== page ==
PREQUELLE by Ghost
Genre: Progressive Metal
Favorite Tracks: “Rats,” “Miasma,” “Dance Macabre,” “Witch Image”
Ambition is a double-edged sword. Without it, Tobias Forge’s dream of becoming a world-conquering rock star would never have been fulfilled, he would have never had the producer behind Robyn take a stab at metal music, and he would’ve never turned unabashed Blue Öyster Cult grave-robbing and impeccably clean hooks into one of the most popular new metal acts of the 2010s. However, that same ambition turned grotesque on INFESTISSUMAM, a trainwreck of a sophomore record whose autopsy could take a few dozen pages, and lead several “Nameless Ghouls” to sue him for withholding royalties, turning Ghost into a solo project. PREQUELLE is further proof of the duplicity of Forge’s ambition, as it is simultaneously his most musically ballsy and disjointed project so far, and its thematic cohesion is ruined by unignorable references to real-life drama.
Rest assured, Ghost’s core of hyper-melodic proto-metal is still going strong. The heaviness has been toned down from MELIORA, but the change in producer has not altered how crisp and punchy it sounds; “Rats” and “Faith” are a one-two punch of classic, blues-y riffs and psychedelic keyboards that go toe-to-toe with anything on OPUS EPONYMOUS. Since Ghost favors groove over technical ability, one of their persistent flaws has been their lackluster, solo-heavy instrumentals. However, “Miasma” is an unexpectedly perfect slice of Camel-esque instrumental prog rock topped off by an unexpected sax solo, and showcases Ghost at their most dynamic and flashy. It does Opeth’s schtick better than Opeth’s recent output, which makes sense given producer Tom Dalgety’s work with them.
Besides the ‘70s, Forge has seen fit to lift from the ‘80s as well, KISS and Queen in particular. Ghost’s theatricality should be a perfect fit, but the results aren’t as fun as expected. Much like INFESTISSUMAM, the guitars aren’t allowed to open up and soar as much as they could. When the solo on “Pro Memoria” is approaching and you’re expecting a bombastic climax, the band goes for a distorted, psychedelic tone that plays second fiddle to violins and pianos and kills the momentum. The end result is too pretty and not atmospheric enough to support Forge’s eerie vocals, and the hook-centered songwriting doesn’t translate well to ballads. MELIORA’s “He Is,” a subversive ode to Satan as musically clean as a traditional worship hymn, worked because it contrasted MELIORA’s doom-metal edge; the same contrast doesn’t happen when the music is more akin to poppy arena rock.
All of Ghost’s albums are conceptual, and while they typically flow very well, the narrative and emotional arcs are not as important as the hooks. PREQUELLE stands out as their most immersive record to date. From the opening interpellation of “Ring Around the Rosie” that transitions into a ghoulish keyboard line on “Ashes,” the album engulfs the listener in the paranoia and spiritual dread of Europe in the time of the Black Death. “Rats” and “Witch Image” illustrate the fragility of life and how easily it could be snuffed out by a force that could only be comprehended as a supernatural punishment sent by the Devil itself. However, even with its four-on-the-floor drumbeat and shameless puns, “Dance Macabre” is the album’s most poignant track. As the plague itself is on the protagonists’ doorsteps and they know the end is nigh, they ask their suitor if they can spend their last night on Earth together. From the band who have written songs like “Year Zero” and compared humanity to lice, it’s a touching testament to our ability to find joy and companionship even in despair.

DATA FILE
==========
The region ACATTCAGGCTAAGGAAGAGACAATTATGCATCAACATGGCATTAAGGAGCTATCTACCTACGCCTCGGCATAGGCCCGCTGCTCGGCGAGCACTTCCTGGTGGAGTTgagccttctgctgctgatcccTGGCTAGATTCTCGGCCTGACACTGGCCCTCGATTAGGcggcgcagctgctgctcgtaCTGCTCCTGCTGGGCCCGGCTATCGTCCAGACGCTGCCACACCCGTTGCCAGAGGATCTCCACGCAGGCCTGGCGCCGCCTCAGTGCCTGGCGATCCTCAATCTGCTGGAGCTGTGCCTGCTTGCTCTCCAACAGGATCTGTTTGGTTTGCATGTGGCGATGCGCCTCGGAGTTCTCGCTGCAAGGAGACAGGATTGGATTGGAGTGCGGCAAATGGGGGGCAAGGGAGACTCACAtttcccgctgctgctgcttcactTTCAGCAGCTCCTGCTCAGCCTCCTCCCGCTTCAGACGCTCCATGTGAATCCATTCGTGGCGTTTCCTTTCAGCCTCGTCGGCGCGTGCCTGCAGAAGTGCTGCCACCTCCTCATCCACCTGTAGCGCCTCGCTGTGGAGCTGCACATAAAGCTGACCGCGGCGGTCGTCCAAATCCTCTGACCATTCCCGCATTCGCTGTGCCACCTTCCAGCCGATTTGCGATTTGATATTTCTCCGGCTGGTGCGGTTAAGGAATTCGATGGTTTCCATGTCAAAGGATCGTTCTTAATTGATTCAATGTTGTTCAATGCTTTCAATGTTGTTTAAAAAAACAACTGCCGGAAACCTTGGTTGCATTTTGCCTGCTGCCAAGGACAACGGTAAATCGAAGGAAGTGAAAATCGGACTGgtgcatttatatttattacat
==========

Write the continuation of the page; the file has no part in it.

The lawsuits and Forge’s bruised ego bleed into PREQUELLE in an occasionally ugly way. The worst example of such is “See The Light,” the lamest song Ghost has ever put together. Even though it works within the album’s plotline, it’s not hard to see lines like, “Every day that you feed me with hate / I grow stronger” as aimed squarely at former members, and they just make Forge seem pathetic. “Faith” takes shot at his former bandmates for making a new band that he sees as ripping Ghost off, and the chorus likens him to a religious deity during the Plague, watching and waiting for their downfall. There is certainly cleverness to Forge’s disses, but the mood can turn petty and bitter when the music calls for something more immersive and imaginative. Again, it’s not as misplaced as the vulgarity of “Idolatrine” and “Jigolo Har Megiddo” on INFESTISSUMAM, but it’s incredibly distracting when the rest of the lyrics do such a good job of replicating the sounds, sights, and emotions of the Black Plague.
I wasn’t certain on whether Forge’s loss of anonymity would cause me to view PREQUELLE differently than other Ghost albums, and it unfortunately did. The melodies that made them stand out among other proto-metal revivalists are still present, and the progressive flourishes and conceptual arc are more fleshed out than ever. However, without the anonymity and with more accessible music, Ghost no longer comes across as visitors of their own supernatural world that they could only describe through music Rather, it comes across like the product of a creative genius who wants to tour the world, be famous, and use the music to air his emotional laundry. If that’s what Ghost is going to be from now on, then that’s fine, but I hoped it would be more fun than this.
Verdict: Do Not Recommend